You may not have heard of Big Bend National Park, and it's almost certainly far, far away from where you live, but it's well worth a visit.
Big Bend is one of the least-visited national parks in the United States, receiving fewer than 300,000 visitors a year, but after traveling there once, you'll never stop talking up its charms.
As one park employee told me, Big Bend is special precisely because it's so difficult to get to: people only go there if they intend to. You don't stumble onto Big Bend on your way somewhere else; from Washington, D.C. it took us two flights and four hours of driving to arrive at Chisos Mountains Lodge, the only lodging in the park.
Spanning more than 800,000 acres of desert, mountains and river in southwest Texas, Big Bend boasts stunning views and challenging climbs best experienced on foot or mountain bike. There's not a fancy spa within the park's boundary and you won't run into massive tour buses clogging the roads; it's a park for those who want to get off the paved path and explore.
One of the park's best-known hikes is the Window Trail; classified as "moderate" difficulty by the National Park Service, the 5.6-mile round-trip hike takes you to one of Big Bend's iconic images: a narrow crack through rock providing a picturesque panorama of the vast landscape beyond.
If you're feeling particularly brave, you can scoot to the edge of a steep ledge for an up-close view; if, like me, you'd rather stay away from sheer drops, your view is just as impressive a safe 10 to 15 feet from a seemingly-certain plummet into oblivion.
Coming from a city where I can't see beyond the next apartment building when looking out the window, the seemingly endless views available in west Texas simply boggle the mind. There's a whole lot of nothing out there... and hopefully it stays that way for generations to come.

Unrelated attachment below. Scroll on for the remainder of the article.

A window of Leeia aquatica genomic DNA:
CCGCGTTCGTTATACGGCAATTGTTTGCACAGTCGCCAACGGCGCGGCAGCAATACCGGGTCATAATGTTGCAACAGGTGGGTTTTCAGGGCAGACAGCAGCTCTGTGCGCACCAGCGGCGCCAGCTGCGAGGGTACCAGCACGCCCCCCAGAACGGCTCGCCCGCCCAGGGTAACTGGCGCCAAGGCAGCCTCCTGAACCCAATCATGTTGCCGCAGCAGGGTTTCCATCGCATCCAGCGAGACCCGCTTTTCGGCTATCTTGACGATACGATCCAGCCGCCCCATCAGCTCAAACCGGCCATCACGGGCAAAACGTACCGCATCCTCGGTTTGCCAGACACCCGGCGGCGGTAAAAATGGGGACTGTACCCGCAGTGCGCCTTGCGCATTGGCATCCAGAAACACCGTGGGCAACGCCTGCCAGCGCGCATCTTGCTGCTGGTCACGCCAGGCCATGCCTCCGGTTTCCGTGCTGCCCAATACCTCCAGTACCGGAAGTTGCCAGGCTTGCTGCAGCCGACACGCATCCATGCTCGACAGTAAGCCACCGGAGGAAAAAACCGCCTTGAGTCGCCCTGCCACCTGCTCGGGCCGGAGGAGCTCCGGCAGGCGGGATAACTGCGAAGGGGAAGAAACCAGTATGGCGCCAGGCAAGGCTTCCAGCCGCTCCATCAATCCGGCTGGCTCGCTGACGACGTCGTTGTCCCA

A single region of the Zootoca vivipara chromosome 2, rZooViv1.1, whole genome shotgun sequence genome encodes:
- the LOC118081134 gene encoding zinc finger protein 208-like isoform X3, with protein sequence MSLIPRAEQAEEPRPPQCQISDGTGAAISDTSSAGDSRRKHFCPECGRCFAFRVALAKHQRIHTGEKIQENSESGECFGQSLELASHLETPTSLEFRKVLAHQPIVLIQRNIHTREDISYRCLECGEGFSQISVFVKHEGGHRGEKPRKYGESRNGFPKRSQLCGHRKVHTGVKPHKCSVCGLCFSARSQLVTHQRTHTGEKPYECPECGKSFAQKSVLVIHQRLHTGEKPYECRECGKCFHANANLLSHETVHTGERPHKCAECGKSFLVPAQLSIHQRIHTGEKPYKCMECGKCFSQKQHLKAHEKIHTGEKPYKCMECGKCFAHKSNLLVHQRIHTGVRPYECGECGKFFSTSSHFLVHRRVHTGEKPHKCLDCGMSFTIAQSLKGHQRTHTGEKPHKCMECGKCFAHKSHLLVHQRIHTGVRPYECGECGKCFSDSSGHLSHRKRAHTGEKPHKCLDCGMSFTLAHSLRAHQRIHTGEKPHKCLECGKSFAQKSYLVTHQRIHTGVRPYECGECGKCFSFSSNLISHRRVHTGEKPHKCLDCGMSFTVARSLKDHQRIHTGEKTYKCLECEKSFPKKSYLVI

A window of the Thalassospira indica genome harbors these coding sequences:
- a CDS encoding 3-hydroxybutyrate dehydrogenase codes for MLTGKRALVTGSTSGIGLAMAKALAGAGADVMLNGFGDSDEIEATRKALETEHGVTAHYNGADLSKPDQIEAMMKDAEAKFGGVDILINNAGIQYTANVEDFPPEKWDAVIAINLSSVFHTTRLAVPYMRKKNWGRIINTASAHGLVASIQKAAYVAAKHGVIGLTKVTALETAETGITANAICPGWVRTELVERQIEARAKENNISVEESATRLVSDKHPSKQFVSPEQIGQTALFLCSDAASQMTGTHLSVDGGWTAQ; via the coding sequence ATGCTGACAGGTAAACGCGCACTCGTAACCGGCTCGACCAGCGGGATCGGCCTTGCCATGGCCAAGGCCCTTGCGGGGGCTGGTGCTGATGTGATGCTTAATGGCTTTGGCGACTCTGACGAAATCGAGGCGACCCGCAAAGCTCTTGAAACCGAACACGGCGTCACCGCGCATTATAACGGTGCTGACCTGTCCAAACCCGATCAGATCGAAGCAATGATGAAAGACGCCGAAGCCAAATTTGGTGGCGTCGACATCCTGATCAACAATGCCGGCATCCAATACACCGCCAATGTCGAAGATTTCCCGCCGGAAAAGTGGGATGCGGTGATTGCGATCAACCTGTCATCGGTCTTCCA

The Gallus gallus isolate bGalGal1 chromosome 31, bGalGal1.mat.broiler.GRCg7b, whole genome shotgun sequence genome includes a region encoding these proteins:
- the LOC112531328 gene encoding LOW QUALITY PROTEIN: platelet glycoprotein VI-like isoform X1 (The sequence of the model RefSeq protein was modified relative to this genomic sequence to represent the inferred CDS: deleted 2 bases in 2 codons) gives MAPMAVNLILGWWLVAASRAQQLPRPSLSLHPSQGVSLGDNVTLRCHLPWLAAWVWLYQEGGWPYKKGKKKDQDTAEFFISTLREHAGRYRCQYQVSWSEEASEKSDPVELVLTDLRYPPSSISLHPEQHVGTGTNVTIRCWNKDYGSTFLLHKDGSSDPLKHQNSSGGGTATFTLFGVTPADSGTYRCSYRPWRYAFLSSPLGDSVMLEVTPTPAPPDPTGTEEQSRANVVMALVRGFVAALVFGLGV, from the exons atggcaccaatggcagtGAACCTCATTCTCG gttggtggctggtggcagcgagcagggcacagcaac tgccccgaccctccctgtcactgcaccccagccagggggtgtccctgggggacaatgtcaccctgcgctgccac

Other can't-miss hikes include the Lost Mine Trail -- a 4.8-mile roundtrip climb through territory believed by the Spanish to contain silver -- and the Mule Ears Spring Trail, an easy walk through the desert to see a rock formation that looks like, well, the ears of a mule.
Not to be forgotten, the roaring Rio Grande cuts through Big Bend National Park, providing a natural border between the United States and Mexico.
Actually, did I say roaring? The Rio Grande may need to be nicknamed Rio Pequeño due to drought that has left much of the river dry; "less than a fifth of the Rio Grande's historical flow now reaches the Gulf," according to National Geographic. Within the park, the river is shallow and narrow enough to easily ford on foot, although prominently posted signs warn that it's illegal to cross into Mexico at the risk of jail time or fines. (If you'd like to legally travel into Mexico while visiting Big Bend, here's how.)
Walking through Santa Elena Canyon on the borderland, we were so close to two Mexican vaqueros on the opposite shore that we could hear one speaking into his cellphone, then talk to his cattle as he headed back inland.
And then we too headed back inland. Back to the lodge. Eventually back to D.C. Definitely to come back.
See photos from Big Bend National Park: